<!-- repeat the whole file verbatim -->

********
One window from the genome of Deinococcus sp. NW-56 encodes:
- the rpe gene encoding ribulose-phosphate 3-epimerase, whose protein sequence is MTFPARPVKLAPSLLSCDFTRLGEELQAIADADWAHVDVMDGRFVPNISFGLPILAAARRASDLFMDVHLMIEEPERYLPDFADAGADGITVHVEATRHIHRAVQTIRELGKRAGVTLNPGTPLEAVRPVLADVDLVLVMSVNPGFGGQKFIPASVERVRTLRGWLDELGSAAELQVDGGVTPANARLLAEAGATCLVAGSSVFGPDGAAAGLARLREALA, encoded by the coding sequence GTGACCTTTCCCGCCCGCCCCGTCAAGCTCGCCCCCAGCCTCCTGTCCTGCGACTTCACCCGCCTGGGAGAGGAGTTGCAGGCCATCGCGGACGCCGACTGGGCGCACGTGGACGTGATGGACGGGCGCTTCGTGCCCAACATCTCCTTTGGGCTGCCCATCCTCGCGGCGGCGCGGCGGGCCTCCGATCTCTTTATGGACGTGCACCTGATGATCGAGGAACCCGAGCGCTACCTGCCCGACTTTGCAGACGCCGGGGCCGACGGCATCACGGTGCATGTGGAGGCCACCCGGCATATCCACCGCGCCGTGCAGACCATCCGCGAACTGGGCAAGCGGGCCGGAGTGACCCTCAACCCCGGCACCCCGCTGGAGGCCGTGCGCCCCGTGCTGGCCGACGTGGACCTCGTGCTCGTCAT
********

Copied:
One window from the genome of Deinococcus sp. NW-56 encodes:
- the rpe gene encoding ribulose-phosphate 3-epimerase, whose protein sequence is MTFPARPVKLAPSLLSCDFTRLGEELQAIADADWAHVDVMDGRFVPNISFGLPILAAARRASDLFMDVHLMIEEPERYLPDFADAGADGITVHVEATRHIHRAVQTIRELGKRAGVTLNPGTPLEAVRPVLADVDLVLVMSVNPGFGGQKFIPASVERVRTLRGWLDELGSAAELQVDGGVTPANARLLAEAGATCLVAGSSVFGPDGAAAGLARLREALA, encoded by the coding sequence GTGACCTTTCCCGCCCGCCCCGTCAAGCTCGCCCCCAGCCTCCTGTCCTGCGACTTCACCCGCCTGGGAGAGGAGTTGCAGGCCATCGCGGACGCCGACTGGGCGCACGTGGACGTGATGGACGGGCGCTTCGTGCCCAACATCTCCTTTGGGCTGCCCATCCTCGCGGCGGCGCGGCGGGCCTCCGATCTCTTTATGGACGTGCACCTGATGATCGAGGAACCCGAGCGCTACCTGCCCGACTTTGCAGACGCCGGGGCCGACGGCATCACGGTGCATGTGGAGGCCACCCGGCATATCCACCGCGCCGTGCAGACCATCCGCGAACTGGGCAAGCGGGCCGGAGTGACCCTCAACCCCGGCACCCCGCTGGAGGCCGTGCGCCCCGTGCTGGCCGACGTGGACCTCGTGCTCGTCAT